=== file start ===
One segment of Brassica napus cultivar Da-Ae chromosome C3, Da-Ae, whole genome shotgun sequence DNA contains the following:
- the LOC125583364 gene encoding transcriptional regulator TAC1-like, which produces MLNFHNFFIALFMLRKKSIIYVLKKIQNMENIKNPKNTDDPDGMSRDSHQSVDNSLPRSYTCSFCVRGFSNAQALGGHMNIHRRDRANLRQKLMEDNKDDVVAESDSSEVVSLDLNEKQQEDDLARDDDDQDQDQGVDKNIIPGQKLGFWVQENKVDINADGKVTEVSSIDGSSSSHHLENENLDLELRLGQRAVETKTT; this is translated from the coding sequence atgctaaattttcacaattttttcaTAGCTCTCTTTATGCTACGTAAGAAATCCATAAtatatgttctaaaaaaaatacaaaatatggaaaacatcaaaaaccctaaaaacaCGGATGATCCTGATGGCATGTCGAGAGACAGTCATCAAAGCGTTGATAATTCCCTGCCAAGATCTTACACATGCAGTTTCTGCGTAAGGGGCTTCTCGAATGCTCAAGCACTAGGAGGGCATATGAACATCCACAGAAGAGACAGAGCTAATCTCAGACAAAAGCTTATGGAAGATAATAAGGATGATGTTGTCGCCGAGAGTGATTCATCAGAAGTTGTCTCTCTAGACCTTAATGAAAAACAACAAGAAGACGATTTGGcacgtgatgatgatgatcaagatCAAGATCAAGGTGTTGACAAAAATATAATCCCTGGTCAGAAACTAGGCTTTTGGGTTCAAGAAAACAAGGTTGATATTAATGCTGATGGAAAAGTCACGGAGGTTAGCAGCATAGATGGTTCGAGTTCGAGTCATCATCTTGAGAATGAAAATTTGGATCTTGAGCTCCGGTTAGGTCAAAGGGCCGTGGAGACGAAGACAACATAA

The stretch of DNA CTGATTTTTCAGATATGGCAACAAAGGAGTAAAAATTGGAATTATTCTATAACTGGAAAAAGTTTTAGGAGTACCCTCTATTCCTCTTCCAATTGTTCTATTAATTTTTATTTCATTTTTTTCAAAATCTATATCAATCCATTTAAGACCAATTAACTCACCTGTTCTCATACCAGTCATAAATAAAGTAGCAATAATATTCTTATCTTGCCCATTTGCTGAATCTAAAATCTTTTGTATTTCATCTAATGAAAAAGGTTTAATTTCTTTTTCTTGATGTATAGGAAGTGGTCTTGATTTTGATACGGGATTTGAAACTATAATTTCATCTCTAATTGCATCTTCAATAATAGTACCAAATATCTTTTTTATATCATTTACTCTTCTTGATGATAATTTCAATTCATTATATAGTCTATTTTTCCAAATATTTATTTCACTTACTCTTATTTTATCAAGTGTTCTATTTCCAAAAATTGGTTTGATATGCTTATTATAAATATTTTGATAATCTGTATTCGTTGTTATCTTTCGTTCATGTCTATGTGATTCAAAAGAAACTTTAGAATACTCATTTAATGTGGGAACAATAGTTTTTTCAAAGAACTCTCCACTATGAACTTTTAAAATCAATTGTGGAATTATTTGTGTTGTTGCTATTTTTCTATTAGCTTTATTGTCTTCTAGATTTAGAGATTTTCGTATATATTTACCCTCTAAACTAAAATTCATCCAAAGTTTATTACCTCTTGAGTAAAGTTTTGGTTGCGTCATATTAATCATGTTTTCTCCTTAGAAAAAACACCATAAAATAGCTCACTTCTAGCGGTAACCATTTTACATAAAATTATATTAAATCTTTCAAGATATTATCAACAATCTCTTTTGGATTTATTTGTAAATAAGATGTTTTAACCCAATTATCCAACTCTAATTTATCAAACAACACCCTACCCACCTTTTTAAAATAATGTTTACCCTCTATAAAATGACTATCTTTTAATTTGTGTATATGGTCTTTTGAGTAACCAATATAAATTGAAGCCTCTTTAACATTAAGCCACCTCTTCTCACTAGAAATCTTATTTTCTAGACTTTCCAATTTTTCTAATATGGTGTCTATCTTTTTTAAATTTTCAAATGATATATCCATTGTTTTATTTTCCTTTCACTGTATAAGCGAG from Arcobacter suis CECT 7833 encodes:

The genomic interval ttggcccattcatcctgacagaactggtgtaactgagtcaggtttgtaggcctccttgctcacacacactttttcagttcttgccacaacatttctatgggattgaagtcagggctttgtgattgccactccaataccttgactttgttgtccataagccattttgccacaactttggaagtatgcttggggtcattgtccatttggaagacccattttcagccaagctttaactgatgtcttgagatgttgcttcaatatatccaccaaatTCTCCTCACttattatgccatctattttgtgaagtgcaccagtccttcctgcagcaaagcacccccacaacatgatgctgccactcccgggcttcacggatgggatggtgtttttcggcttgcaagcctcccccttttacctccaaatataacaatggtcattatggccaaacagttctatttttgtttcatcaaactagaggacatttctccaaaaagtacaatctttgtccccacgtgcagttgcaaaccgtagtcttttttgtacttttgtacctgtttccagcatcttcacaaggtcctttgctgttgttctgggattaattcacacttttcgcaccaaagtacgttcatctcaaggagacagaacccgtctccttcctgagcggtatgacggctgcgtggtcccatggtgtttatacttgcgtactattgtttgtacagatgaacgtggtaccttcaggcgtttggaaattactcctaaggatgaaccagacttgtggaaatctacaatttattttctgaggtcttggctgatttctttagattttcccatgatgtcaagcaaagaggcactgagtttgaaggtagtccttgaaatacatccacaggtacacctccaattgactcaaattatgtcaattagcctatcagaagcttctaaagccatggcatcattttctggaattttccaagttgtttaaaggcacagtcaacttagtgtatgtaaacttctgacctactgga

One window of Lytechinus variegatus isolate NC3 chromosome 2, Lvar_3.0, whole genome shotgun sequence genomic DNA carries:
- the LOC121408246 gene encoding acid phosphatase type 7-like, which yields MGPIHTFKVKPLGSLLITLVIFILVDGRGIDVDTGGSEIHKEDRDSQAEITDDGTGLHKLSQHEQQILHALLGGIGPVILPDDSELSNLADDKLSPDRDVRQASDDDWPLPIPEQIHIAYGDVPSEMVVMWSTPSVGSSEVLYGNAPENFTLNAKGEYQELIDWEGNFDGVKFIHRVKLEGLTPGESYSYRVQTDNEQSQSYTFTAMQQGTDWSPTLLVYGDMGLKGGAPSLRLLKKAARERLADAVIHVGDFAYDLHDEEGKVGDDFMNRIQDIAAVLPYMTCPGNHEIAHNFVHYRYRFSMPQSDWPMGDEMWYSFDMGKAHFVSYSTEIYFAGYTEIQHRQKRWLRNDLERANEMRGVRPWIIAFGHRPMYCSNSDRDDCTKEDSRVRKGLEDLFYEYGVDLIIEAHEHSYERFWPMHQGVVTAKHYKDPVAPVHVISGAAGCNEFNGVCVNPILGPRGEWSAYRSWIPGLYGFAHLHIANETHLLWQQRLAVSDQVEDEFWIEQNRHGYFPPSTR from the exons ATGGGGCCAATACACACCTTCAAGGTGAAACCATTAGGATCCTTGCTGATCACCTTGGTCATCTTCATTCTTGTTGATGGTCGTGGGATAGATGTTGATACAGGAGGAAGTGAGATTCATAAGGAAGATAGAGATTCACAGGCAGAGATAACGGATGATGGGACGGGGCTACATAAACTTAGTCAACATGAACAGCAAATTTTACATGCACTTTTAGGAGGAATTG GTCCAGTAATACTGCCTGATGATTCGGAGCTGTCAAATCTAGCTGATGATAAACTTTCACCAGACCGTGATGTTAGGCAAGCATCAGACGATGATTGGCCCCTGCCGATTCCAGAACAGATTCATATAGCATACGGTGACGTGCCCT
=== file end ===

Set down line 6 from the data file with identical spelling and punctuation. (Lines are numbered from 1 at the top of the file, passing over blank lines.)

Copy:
- the LOC121408246 gene encoding acid phosphatase type 7-like, which yields MGPIHTFKVKPLGSLLITLVIFILVDGRGIDVDTGGSEIHKEDRDSQAEITDDGTGLHKLSQHEQQILHALLGGIGPVILPDDSELSNLADDKLSPDRDVRQASDDDWPLPIPEQIHIAYGDVPSEMVVMWSTPSVGSSEVLYGNAPENFTLNAKGEYQELIDWEGNFDGVKFIHRVKLEGLTPGESYSYRVQTDNEQSQSYTFTAMQQGTDWSPTLLVYGDMGLKGGAPSLRLLKKAARERLADAVIHVGDFAYDLHDEEGKVGDDFMNRIQDIAAVLPYMTCPGNHEIAHNFVHYRYRFSMPQSDWPMGDEMWYSFDMGKAHFVSYSTEIYFAGYTEIQHRQKRWLRNDLERANEMRGVRPWIIAFGHRPMYCSNSDRDDCTKEDSRVRKGLEDLFYEYGVDLIIEAHEHSYERFWPMHQGVVTAKHYKDPVAPVHVISGAAGCNEFNGVCVNPILGPRGEWSAYRSWIPGLYGFAHLHIANETHLLWQQRLAVSDQVEDEFWIEQNRHGYFPPSTR from the exons ATGGGGCCAATACACACCTTCAAGGTGAAACCATTAGGATCCTTGCTGATCACCTTGGTCATCTTCATTCTTGTTGATGGTCGTGGGATAGATGTTGATACAGGAGGAAGTGAGATTCATAAGGAAGATAGAGATTCACAGGCAGAGATAACGGATGATGGGACGGGGCTACATAAACTTAGTCAACATGAACAGCAAATTTTACATGCACTTTTAGGAGGAATTG GTCCAGTAATACTGCCTGATGATTCGGAGCTGTCAAATCTAGCTGATGATAAACTTTCACCAGACCGTGATGTTAGGCAAGCATCAGACGATGATTGGCCCCTGCCGATTCCAGAACAGATTCATATAGCATACGGTGACGTGCCCT